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91
Art-Books-Music / Theory of Aces - Fermi or Groves?
« Last post by mtgradwell on May 16, 2010, 01:17:43 PM »
'Groves replied that any general who had won five battles in a row might safely be called great. Fermi then asked how many generals are great. Groves said about three out of every hundred. Fermi conjectured that if the chance of winning one battle is 1/2 then the chance of winning five battles in a row is (1/2)5 = 1/32. “So you are right, General, about three out of every hundred. Mathematical probability, not genius.”'

(1/2)^5 = 1/32, yes, and this is very close to three out of a hundred. But is Fermi entitled to derive from this his conclusion, "Mathematical probability, not genius"? I think not. Not with any degree of certainty, anyway. The most he is entitled to say is that there is a distinct *possibility* that it is probability which is at work, and not genius.

Suppose that Groves was right, not just in his figures, but also in his assumption that there is something "great" about certain generals, which is reflected in their track record. To be specific, suppose that a "great" general will always beat one who is "non-great", regardless of any other factors such as superiority of numbers. Then suppose that we have a tournament to discover who is great and who isn't.

For a tournament the maths is easiest if the number of contestants is a power of two, so suppose that there are 128 generals, of whom four are great. 4 out of 128 is the same as 1/32, which we have already established is very close to three out of a hundred. Let's also assume that the great generals are astute enough not to face each other in battle unless absolutely necessary.

In the first round there are 64 battles, resulting in 64 victors, of which 4 are great and 60 won by chance.

The 64 defeated generals can be assumed to be removed from any further action, having been killed in battle, exiled to Elba, kicked upstairs to the House of Lords, or otherwise retired to somewhere where they can do little further damage.

In the second round there are 32 battles, resulting in 32 victors, of which 4 are great and 28 won by chance.
..
In the fifth round there are 4 battles, resulting in 4 victors, all of whom are great.

Note that if we have no means of discerning greatness other than track record, this whole scenario is indistinguishable from the one in which there is no such thing as greatness, only chance. The elaborate tournament, which might have been expected to decide the issue, actually tells us nothing one way or the other. The unresolved question remains unresolved.

It would have been an entirely different matter if, prior to the tournament, those judges best equipped to assess the aptitude of the untried generals had reliably pointed out the four eventual fifth-round victors, and only those four, as being destined for greatness. And it would have been yet another matter if the best judges of military aptitude had a track record of picking out the best generals in advance which was no better than chance.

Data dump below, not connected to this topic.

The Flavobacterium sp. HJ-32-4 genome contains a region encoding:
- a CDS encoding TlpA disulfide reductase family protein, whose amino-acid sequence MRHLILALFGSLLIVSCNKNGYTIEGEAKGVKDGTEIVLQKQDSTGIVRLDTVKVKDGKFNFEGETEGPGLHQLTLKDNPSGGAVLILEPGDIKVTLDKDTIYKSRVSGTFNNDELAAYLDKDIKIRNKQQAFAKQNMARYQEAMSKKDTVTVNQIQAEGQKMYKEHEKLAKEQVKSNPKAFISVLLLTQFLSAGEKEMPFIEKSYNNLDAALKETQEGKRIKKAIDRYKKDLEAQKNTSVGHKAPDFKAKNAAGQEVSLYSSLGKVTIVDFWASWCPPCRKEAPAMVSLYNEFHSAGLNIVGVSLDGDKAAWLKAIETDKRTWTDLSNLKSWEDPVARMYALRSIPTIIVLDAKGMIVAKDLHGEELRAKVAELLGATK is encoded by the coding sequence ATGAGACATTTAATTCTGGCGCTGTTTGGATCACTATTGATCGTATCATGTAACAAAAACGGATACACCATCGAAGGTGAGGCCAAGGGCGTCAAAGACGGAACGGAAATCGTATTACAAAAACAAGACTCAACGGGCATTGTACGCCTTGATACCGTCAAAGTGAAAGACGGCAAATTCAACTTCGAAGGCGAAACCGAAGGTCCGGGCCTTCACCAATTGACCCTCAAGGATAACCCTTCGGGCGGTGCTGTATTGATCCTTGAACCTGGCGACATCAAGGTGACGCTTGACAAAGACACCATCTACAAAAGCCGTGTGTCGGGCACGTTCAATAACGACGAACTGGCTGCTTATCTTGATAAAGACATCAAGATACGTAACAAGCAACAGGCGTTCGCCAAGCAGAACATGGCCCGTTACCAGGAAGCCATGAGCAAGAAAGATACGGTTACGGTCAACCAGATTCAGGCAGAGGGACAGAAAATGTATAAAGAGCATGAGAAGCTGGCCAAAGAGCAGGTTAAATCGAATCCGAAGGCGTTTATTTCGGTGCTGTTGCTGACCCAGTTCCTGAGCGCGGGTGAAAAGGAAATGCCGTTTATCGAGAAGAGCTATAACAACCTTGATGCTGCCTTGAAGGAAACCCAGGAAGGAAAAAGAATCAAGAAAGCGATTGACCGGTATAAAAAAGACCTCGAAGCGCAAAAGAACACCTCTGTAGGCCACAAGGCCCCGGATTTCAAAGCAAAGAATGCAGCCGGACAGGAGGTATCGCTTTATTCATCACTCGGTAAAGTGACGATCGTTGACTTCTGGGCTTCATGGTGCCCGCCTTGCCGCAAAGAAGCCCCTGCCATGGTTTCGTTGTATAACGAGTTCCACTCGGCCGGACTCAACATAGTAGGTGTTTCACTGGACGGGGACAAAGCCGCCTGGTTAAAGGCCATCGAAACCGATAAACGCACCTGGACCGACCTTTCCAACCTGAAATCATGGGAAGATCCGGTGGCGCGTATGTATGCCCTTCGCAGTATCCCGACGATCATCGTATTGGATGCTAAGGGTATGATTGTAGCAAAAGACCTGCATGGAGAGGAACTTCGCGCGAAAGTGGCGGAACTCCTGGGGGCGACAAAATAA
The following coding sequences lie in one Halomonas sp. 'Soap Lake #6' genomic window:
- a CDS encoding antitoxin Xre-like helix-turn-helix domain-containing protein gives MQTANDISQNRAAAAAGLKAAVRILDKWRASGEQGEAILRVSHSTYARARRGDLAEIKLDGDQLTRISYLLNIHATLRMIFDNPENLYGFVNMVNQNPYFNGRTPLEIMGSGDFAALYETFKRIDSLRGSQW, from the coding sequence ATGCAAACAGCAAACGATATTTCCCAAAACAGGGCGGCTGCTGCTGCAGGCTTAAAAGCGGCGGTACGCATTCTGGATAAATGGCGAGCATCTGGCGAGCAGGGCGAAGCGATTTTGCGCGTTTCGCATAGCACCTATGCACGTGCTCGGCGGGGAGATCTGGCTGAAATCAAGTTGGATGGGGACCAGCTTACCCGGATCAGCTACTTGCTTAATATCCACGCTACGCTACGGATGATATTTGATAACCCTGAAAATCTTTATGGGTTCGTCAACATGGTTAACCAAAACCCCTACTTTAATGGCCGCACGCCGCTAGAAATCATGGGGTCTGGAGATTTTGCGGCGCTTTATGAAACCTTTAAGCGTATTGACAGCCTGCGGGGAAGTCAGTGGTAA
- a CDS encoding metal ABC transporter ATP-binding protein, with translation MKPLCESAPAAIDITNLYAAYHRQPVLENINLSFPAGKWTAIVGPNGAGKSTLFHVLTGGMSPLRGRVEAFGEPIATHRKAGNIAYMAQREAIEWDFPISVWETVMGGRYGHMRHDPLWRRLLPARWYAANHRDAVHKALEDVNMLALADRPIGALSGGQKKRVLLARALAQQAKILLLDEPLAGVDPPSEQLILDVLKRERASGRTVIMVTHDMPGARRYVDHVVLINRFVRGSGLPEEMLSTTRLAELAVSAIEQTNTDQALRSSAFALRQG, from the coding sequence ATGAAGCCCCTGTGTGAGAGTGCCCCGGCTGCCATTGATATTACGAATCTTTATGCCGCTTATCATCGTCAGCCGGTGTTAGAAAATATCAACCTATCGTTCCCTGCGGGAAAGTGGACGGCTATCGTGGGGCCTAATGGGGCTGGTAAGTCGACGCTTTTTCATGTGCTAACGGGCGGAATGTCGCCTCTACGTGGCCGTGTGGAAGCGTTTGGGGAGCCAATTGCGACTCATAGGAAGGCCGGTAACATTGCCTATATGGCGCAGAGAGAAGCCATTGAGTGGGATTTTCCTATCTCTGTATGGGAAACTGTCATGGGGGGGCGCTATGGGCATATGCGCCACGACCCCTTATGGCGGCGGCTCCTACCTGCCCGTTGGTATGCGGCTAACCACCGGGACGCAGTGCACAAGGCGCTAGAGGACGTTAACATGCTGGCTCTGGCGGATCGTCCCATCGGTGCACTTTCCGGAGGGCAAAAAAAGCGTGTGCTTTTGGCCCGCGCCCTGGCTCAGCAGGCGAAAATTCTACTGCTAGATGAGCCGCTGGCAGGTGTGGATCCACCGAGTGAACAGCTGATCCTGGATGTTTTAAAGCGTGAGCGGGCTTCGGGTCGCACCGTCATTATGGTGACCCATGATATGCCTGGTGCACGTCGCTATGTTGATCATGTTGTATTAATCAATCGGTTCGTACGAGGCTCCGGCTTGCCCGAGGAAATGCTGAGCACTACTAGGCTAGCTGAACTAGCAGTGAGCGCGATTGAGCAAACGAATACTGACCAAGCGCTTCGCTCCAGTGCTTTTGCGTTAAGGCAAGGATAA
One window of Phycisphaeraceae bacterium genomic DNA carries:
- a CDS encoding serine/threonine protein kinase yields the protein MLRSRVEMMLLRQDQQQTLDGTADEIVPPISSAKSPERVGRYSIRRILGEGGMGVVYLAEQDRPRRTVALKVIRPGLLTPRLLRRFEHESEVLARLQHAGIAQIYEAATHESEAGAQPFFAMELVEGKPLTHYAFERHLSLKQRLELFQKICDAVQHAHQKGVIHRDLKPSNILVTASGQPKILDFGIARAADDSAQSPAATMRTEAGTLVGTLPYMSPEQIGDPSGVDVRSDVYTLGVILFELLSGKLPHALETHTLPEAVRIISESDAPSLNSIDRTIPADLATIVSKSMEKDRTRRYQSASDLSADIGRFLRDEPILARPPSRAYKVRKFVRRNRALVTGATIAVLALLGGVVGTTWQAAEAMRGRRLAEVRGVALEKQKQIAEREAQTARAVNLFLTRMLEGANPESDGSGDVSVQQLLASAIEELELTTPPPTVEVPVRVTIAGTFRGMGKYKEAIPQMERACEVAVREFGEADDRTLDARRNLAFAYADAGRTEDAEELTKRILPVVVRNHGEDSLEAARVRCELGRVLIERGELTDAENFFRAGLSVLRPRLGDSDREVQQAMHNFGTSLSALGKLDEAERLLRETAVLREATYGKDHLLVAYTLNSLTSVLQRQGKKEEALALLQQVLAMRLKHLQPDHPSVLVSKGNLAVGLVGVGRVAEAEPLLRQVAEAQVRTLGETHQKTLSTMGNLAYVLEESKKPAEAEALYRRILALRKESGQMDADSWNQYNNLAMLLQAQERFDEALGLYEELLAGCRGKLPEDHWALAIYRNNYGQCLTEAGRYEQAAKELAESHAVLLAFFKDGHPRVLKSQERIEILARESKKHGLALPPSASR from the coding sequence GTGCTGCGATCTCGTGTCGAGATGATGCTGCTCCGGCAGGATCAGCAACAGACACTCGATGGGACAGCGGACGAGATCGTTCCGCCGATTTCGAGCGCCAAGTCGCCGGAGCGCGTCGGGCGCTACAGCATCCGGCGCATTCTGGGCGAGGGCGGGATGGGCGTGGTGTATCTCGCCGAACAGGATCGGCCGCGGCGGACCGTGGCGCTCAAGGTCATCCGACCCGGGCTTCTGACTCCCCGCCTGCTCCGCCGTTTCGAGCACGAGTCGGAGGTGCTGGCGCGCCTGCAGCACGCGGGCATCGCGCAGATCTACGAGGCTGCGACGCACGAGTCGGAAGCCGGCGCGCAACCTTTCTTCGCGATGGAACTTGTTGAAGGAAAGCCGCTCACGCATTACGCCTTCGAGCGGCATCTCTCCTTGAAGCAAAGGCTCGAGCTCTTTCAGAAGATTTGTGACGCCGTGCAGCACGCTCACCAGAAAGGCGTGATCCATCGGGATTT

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Art-Books-Music / Re: [Dickens or Bulwer?] The difference is fairly obvious.
« Last post by mtgradwell on May 16, 2010, 12:15:56 PM »
It's a couple of days since I took the quiz, so my recollection may not be perfect, but I think my score was 50%.

If it's hard to tell them apart, it's because they were both members of the same "school", or genre. Bulwer-Lytton founded the Newgate School of writing, which Dickens later joined. In essence, Bulwer-Lytton was the master and Dickens his apprentice. Bulwer-Lytton exhibited great influence over Dickens, e.g. persuading him to alter the ending of "Great Expectations".

As "Bulwer Lytton: the rise and fall of a Victorian man of letters" puts it: "An author with a European reputation, outselling Dickens, Edward Bulwer Lytton was ennobled and, on his death, buried in Westminster Abbey."

Wikipedia will tell you that he was the author of 26 novels as well as several plays and works of poetry. These were successful enough to finance an extravagant lifestyle, and it wasn't just "the great unwashed" (a phrase Bulwer-Lytton coined) which read him. Mary Shelley wrote in her journal in 1831: "What will Bulwer become? The first author of the age? I do not doubt it. He is a magnificent writer."

The universal perception that Bulwer-Lytton was an execrable writer is a testament to the power of meme, nothing more. The running gag in Peanuts of Snoopy starting his novels with "it was a dark and stormy night" has a lot to do with it; as does the annual Bulwer-Lytton competition. But the fact of the populace getting it's literary opinions from cartoon strips should tell us more about the nature of modern pop culture than it does about the merits or demerits of Victorian authors.
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Art-Books-Music / Re: "Great" v commercial